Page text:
Sweden’S Lessebo Paper Corporation halts paper production due to higher energy costs
Swedish Lessebo Paper Corporation has decided to temporarily suspend production of paper due to rising energy prices in the southern Scandinavian country. This is reported on the company’s website.
“The cost of electricity for the Lessebo Paper group has risen unprecedentedly from 3 million euros to 19 million euros per year. The sharp increase in electricity prices forces us to stop production as of August 31. From now on, production decisions will be made daily depending on the price of electricity,” the statement said.
The electricity price in Sweden by the end of August 2022 was 518.73 euros per mWh. At the same time, the daily cost of electricity for Lessebo Paper Corporation was higher than €58 thousand.
Because of rising energy costs, the company, which has 110 employees, was forced to stop producing paper for writing and printing, as well as its packaging. Most of the Swedish company’s production is exported to other European countries. Tim Ulson has already demanded the adoption of specific measures to combat rising energy prices.
Rising energy prices affected not only the paper industry. Sweden’S largest tomato farm, Nordic Greens, located in the south of the country, earlier decided to stop production for two months this winter. Supplies of up to 500 tons of tomatoes may be at risk.
We previously reported that EU gas prices collapsed by nearly 19%.
Brent crude oil futures its lowest since 2021 amid banking crisis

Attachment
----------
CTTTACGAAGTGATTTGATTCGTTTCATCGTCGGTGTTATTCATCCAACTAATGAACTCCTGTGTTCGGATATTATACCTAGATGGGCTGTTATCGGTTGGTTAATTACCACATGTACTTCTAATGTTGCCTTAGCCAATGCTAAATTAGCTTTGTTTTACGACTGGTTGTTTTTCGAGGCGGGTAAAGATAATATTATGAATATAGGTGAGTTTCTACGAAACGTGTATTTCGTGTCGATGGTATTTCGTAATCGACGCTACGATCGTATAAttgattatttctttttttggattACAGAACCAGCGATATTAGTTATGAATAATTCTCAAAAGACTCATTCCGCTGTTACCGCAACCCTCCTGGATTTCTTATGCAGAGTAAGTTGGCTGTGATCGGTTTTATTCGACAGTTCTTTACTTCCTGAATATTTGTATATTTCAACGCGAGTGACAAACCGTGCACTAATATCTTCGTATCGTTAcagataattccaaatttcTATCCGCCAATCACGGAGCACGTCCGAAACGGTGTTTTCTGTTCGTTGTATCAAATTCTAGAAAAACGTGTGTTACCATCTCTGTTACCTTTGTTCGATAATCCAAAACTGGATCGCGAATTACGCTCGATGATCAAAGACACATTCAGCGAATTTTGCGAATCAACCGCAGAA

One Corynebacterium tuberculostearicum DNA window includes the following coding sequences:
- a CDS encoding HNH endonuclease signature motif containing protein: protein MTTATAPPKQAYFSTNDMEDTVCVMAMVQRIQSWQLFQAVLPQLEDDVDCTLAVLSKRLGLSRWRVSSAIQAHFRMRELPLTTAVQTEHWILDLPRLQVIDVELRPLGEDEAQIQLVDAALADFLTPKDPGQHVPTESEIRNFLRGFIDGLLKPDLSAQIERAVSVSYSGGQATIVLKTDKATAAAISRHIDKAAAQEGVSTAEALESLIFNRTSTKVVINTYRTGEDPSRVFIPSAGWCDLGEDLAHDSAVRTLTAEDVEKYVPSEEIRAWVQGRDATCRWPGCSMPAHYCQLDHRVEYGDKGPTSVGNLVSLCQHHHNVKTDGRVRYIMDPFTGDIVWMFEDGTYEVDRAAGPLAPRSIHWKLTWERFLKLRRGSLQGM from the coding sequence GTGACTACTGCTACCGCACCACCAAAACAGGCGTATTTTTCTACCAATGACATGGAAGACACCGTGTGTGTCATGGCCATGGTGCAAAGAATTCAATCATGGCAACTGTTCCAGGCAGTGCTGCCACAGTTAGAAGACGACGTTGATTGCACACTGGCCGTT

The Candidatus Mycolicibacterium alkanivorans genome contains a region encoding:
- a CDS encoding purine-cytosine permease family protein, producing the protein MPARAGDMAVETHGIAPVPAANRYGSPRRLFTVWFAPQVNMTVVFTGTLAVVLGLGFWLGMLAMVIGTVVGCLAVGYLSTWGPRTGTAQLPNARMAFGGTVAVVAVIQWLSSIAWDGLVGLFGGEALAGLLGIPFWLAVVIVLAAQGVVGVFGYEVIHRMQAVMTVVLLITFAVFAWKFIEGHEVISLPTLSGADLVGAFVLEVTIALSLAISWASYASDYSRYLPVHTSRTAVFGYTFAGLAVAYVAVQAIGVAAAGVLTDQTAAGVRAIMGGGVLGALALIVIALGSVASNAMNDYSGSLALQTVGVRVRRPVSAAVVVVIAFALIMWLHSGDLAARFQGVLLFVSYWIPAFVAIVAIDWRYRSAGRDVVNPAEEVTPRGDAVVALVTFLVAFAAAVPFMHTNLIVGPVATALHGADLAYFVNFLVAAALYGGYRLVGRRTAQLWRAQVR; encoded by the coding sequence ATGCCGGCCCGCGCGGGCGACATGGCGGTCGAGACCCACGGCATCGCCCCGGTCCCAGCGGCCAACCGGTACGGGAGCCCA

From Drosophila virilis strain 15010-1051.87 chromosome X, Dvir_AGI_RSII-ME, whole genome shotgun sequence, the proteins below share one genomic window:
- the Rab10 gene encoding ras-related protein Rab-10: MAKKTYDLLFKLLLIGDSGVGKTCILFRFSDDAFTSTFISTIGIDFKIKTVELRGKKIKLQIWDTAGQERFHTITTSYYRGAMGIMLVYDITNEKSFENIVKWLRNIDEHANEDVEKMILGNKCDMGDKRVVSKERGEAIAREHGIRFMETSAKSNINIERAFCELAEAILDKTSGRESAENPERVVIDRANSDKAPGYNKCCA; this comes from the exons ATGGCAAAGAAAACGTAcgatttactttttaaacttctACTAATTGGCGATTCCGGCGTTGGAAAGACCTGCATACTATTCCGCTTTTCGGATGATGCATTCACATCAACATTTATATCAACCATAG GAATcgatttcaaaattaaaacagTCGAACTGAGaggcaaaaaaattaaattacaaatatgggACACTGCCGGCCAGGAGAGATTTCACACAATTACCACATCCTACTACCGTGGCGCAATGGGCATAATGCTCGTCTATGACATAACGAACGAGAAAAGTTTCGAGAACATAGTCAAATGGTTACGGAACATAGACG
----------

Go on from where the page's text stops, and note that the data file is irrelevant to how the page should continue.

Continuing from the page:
The cost of May futures on Brent crude oil fell to $72.74 per barrel, losing 0.31%, according to data from the ICE exchange. Brent was trading at about $70 a barrel at its low for the day. That’s a record low for at least 15 months, that is, since December 2021.
WTI prices are also falling, with futures prices down to $66.43 a barrel (-0.46% from last week’s close), according to the exchange. WTI was trading at $64.12 a barrel at its low for the day. This is also the lowest value since at least December 2021.
The market is thus responding to the banking crisis: since the beginning of March, three banks (Silvergate Bank, Silicon Valley Bank, Signature Bank) have closed their doors in the US, and the day before, on March 19, Swiss UBS took over its rival, Credit Suisse, buying the bank for $3.2bn amid fears of its collapse. Investors fear a recession, which may cause a crisis in the banking sector, as a recession, in turn, would lead to lower demand for fuel, the agency said.
“Oil prices are moving mainly because of fears [of further oil price dynamics]. Supply and demand fundamentals are almost unchanged, only the banking problems have an impact,” said Price Futures Group analyst Phil Flynn.
Oil prices lifted from daily lows helped the S&P 500 and Dow Jones indices, which rose Monday, writes Reuters. Traders raised their expectations that the U.S. Federal Reserve would refuse to raise rates this Wednesday to protect financial stability amid banking problems, the agency noted.
“Volatility is likely to persist this week, with broader financial market concerns likely to remain at the forefront,” ING Bank analysts said in a note. They add that the impending Fed decision adds to uncertainty in markets.